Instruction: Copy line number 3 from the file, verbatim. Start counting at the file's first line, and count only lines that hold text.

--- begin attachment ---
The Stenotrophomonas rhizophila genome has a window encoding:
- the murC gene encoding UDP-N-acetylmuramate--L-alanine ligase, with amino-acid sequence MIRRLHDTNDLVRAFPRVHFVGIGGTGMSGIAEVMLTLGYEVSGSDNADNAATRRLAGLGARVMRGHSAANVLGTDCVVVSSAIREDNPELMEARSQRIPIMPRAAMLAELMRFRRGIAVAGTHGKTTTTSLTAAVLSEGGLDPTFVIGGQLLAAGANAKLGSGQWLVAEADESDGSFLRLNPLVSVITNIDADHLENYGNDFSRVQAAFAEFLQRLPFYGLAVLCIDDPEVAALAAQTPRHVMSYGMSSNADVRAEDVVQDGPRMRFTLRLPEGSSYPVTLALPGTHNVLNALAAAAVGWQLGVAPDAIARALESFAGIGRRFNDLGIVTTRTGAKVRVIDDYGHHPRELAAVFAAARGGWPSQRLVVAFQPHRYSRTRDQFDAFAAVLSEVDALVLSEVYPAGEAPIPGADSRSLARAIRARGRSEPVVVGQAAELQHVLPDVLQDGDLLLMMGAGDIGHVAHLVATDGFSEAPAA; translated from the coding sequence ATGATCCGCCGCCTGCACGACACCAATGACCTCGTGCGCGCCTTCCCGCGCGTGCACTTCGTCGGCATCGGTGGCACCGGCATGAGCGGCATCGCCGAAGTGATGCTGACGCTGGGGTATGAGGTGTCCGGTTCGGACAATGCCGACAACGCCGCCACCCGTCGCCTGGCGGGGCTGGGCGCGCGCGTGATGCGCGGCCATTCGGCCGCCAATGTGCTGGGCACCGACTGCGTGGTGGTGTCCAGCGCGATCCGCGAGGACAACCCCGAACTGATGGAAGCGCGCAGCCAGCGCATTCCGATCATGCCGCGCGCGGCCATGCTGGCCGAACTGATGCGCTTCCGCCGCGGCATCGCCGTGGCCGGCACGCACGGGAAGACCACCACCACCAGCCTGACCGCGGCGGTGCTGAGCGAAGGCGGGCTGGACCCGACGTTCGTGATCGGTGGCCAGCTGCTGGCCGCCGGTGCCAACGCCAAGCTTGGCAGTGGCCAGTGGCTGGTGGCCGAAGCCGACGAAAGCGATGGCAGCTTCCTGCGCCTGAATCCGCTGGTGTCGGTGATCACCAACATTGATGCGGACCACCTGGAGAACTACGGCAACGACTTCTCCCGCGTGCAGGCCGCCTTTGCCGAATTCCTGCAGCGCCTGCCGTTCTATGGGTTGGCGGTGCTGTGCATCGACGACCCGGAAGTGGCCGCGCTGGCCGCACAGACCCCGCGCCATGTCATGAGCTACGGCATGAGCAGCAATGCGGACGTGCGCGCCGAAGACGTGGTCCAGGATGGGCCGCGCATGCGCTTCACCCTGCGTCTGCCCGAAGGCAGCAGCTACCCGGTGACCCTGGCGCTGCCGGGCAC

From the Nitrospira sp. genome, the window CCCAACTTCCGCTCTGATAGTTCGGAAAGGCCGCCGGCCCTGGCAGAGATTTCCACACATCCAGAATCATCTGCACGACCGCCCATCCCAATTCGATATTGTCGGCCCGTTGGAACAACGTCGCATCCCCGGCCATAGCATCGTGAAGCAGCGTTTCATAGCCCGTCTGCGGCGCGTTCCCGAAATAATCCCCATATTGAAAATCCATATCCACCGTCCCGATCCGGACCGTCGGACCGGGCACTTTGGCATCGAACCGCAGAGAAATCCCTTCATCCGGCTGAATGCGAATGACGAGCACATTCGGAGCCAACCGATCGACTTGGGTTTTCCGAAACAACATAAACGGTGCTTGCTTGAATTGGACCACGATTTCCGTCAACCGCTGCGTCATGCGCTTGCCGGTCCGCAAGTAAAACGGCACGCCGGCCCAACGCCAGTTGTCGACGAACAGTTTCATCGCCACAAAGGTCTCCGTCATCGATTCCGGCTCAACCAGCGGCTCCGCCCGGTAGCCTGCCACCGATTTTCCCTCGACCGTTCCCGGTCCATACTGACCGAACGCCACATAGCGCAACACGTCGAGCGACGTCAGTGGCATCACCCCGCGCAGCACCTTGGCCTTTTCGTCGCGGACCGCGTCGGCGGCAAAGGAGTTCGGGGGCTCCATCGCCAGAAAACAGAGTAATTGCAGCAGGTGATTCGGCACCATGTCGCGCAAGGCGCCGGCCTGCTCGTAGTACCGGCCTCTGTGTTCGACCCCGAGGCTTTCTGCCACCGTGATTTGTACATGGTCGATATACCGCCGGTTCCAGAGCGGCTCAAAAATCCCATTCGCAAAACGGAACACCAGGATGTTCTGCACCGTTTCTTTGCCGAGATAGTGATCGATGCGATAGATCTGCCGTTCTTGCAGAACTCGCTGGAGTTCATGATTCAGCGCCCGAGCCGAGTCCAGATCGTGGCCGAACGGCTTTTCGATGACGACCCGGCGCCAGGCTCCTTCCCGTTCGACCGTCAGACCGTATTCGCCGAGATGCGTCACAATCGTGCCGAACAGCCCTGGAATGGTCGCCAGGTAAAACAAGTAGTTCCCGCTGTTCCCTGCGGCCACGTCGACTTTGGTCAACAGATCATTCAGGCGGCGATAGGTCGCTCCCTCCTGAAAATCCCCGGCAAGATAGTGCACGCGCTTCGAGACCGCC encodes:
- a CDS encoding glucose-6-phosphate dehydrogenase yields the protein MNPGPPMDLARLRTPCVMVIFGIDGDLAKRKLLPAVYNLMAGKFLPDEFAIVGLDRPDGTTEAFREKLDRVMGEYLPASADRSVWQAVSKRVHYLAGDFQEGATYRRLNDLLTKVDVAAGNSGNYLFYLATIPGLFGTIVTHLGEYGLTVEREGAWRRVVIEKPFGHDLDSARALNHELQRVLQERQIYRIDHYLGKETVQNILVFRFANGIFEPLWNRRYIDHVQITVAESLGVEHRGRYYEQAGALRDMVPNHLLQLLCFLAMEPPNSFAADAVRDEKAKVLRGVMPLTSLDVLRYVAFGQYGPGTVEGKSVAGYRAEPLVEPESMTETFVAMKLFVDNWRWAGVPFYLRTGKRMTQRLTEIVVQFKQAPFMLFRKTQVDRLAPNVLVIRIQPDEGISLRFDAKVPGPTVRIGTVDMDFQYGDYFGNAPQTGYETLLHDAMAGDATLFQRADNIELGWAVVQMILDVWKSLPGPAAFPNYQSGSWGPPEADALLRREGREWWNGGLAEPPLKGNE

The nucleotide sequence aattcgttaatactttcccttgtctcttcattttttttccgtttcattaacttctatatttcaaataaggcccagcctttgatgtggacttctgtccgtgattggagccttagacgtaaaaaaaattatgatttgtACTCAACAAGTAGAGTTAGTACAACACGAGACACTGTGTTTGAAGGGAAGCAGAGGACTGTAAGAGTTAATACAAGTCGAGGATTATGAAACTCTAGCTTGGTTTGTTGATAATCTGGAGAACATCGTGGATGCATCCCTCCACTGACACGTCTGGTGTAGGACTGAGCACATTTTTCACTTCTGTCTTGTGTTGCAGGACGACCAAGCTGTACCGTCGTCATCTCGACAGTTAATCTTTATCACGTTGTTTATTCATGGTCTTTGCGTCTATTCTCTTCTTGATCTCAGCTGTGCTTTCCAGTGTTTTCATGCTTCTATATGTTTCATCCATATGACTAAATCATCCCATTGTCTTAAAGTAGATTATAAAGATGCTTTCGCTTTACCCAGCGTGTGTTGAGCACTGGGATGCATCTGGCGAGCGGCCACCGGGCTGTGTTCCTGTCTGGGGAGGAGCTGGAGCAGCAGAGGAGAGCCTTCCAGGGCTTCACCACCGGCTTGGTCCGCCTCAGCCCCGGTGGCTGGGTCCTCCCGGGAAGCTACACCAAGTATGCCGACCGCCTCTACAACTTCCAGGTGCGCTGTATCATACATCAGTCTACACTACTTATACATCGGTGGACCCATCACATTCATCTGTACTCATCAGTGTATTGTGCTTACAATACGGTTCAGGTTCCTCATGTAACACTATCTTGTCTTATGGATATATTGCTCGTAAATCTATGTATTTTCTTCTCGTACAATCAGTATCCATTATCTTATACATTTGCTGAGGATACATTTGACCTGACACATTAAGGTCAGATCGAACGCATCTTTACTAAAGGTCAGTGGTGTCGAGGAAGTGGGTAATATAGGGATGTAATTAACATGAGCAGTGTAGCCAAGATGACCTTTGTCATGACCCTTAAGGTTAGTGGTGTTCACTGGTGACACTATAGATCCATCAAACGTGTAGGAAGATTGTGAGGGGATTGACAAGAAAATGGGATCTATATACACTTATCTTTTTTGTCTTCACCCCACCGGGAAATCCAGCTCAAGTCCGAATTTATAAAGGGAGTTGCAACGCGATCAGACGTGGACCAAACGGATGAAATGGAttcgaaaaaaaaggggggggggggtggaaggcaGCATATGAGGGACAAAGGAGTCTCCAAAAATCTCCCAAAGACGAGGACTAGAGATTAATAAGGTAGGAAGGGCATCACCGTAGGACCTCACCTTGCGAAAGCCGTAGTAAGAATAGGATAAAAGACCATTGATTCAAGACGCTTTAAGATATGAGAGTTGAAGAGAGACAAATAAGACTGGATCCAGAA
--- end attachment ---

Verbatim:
From the Nitrospira sp. genome, the window CCCAACTTCCGCTCTGATAGTTCGGAAAGGCCGCCGGCCCTGGCAGAGATTTCCACACATCCAGAATCATCTGCACGACCGCCCATCCCAATTCGATATTGTCGGCCCGTTGGAACAACGTCGCATCCCCGGCCATAGCATCGTGAAGCAGCGTTTCATAGCCCGTCTGCGGCGCGTTCCCGAAATAATCCCCATATTGAAAATCCATATCCACCGTCCCGATCCGGACCGTCGGACCGGGCACTTTGGCATCGAACCGCAGAGAAATCCCTTCATCCGGCTGAATGCGAATGACGAGCACATTCGGAGCCAACCGATCGACTTGGGTTTTCCGAAACAACATAAACGGTGCTTGCTTGAATTGGACCACGATTTCCGTCAACCGCTGCGTCATGCGCTTGCCGGTCCGCAAGTAAAACGGCACGCCGGCCCAACGCCAGTTGTCGACGAACAGTTTCATCGCCACAAAGGTCTCCGTCATCGATTCCGGCTCAACCAGCGGCTCCGCCCGGTAGCCTGCCACCGATTTTCCCTCGACCGTTCCCGGTCCATACTGACCGAACGCCACATAGCGCAACACGTCGAGCGACGTCAGTGGCATCACCCCGCGCAGCACCTTGGCCTTTTCGTCGCGGACCGCGTCGGCGGCAAAGGAGTTCGGGGGCTCCATCGCCAGAAAACAGAGTAATTGCAGCAGGTGATTCGGCACCATGTCGCGCAAGGCGCCGGCCTGCTCGTAGTACCGGCCTCTGTGTTCGACCCCGAGGCTTTCTGCCACCGTGATTTGTACATGGTCGATATACCGCCGGTTCCAGAGCGGCTCAAAAATCCCATTCGCAAAACGGAACACCAGGATGTTCTGCACCGTTTCTTTGCCGAGATAGTGATCGATGCGATAGATCTGCCGTTCTTGCAGAACTCGCTGGAGTTCATGATTCAGCGCCCGAGCCGAGTCCAGATCGTGGCCGAACGGCTTTTCGATGACGACCCGGCGCCAGGCTCCTTCCCGTTCGACCGTCAGACCGTATTCGCCGAGATGCGTCACAATCGTGCCGAACAGCCCTGGAATGGTCGCCAGGTAAAACAAGTAGTTCCCGCTGTTCCCTGCGGCCACGTCGACTTTGGTCAACAGATCATTCAGGCGGCGATAGGTCGCTCCCTCCTGAAAATCCCCGGCAAGATAGTGCACGCGCTTCGAGACCGCC encodes: